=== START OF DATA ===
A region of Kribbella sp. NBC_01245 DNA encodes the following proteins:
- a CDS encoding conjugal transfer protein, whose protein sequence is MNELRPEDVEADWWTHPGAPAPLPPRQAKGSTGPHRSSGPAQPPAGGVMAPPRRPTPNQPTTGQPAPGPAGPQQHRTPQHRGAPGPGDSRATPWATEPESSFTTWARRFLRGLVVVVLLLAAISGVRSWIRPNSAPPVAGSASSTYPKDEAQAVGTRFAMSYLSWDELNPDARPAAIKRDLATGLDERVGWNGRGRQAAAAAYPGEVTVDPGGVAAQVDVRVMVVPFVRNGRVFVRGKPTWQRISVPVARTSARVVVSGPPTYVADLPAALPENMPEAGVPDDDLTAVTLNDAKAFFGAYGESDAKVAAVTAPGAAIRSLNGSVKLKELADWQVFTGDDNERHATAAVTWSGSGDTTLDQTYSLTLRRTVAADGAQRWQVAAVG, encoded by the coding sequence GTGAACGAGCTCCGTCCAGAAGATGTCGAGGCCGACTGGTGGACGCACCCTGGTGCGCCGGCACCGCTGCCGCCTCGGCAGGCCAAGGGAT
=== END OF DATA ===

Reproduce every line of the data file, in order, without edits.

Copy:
A region of Kribbella sp. NBC_01245 DNA encodes the following proteins:
- a CDS encoding conjugal transfer protein, whose protein sequence is MNELRPEDVEADWWTHPGAPAPLPPRQAKGSTGPHRSSGPAQPPAGGVMAPPRRPTPNQPTTGQPAPGPAGPQQHRTPQHRGAPGPGDSRATPWATEPESSFTTWARRFLRGLVVVVLLLAAISGVRSWIRPNSAPPVAGSASSTYPKDEAQAVGTRFAMSYLSWDELNPDARPAAIKRDLATGLDERVGWNGRGRQAAAAAYPGEVTVDPGGVAAQVDVRVMVVPFVRNGRVFVRGKPTWQRISVPVARTSARVVVSGPPTYVADLPAALPENMPEAGVPDDDLTAVTLNDAKAFFGAYGESDAKVAAVTAPGAAIRSLNGSVKLKELADWQVFTGDDNERHATAAVTWSGSGDTTLDQTYSLTLRRTVAADGAQRWQVAAVG, encoded by the coding sequence GTGAACGAGCTCCGTCCAGAAGATGTCGAGGCCGACTGGTGGACGCACCCTGGTGCGCCGGCACCGCTGCCGCCTCGGCAGGCCAAGGGAT